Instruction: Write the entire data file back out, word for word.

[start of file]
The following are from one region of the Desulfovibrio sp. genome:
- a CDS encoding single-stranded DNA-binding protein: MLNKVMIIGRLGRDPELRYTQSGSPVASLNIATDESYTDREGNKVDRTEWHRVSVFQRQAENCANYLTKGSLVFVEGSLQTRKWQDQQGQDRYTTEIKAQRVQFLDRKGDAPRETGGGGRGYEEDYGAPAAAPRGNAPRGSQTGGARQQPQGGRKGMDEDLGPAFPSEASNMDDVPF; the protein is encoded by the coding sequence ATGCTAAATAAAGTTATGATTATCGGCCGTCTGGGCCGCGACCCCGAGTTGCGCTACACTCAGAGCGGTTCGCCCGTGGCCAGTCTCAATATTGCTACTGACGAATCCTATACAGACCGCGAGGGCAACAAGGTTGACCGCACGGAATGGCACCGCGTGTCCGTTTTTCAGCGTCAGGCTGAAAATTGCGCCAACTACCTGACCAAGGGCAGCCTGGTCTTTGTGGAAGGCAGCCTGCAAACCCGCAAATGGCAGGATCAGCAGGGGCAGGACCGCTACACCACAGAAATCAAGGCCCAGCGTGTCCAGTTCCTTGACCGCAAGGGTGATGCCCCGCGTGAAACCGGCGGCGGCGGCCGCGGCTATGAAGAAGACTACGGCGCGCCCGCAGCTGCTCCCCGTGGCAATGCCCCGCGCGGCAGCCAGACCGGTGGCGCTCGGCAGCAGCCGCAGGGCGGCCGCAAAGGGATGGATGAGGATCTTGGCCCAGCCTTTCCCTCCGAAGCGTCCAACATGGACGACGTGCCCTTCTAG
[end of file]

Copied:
The following are from one region of the Desulfovibrio sp. genome:
- a CDS encoding single-stranded DNA-binding protein: MLNKVMIIGRLGRDPELRYTQSGSPVASLNIATDESYTDREGNKVDRTEWHRVSVFQRQAENCANYLTKGSLVFVEGSLQTRKWQDQQGQDRYTTEIKAQRVQFLDRKGDAPRETGGGGRGYEEDYGAPAAAPRGNAPRGSQTGGARQQPQGGRKGMDEDLGPAFPSEASNMDDVPF; the protein is encoded by the coding sequence ATGCTAAATAAAGTTATGATTATCGGCCGTCTGGGCCGCGACCCCGAGTTGCGCTACACTCAGAGCGGTTCGCCCGTGGCCAGTCTCAATATTGCTACTGACGAATCCTATACAGACCGCGAGGGCAACAAGGTTGACCGCACGGAATGGCACCGCGTGTCCGTTTTTCAGCGTCAGGCTGAAAATTGCGCCAACTACCTGACCAAGGGCAGCCTGGTCTTTGTGGAAGGCAGCCTGCAAACCCGCAAATGGCAGGATCAGCAGGGGCAGGACCGCTACACCACAGAAATCAAGGCCCAGCGTGTCCAGTTCCTTGACCGCAAGGGTGATGCCCCGCGTGAAACCGGCGGCGGCGGCCGCGGCTATGAAGAAGACTACGGCGCGCCCGCAGCTGCTCCCCGTGGCAATGCCCCGCGCGGCAGCCAGACCGGTGGCGCTCGGCAGCAGCCGCAGGGCGGCCGCAAAGGGATGGATGAGGATCTTGGCCCAGCCTTTCCCTCCGAAGCGTCCAACATGGACGACGTGCCCTTCTAG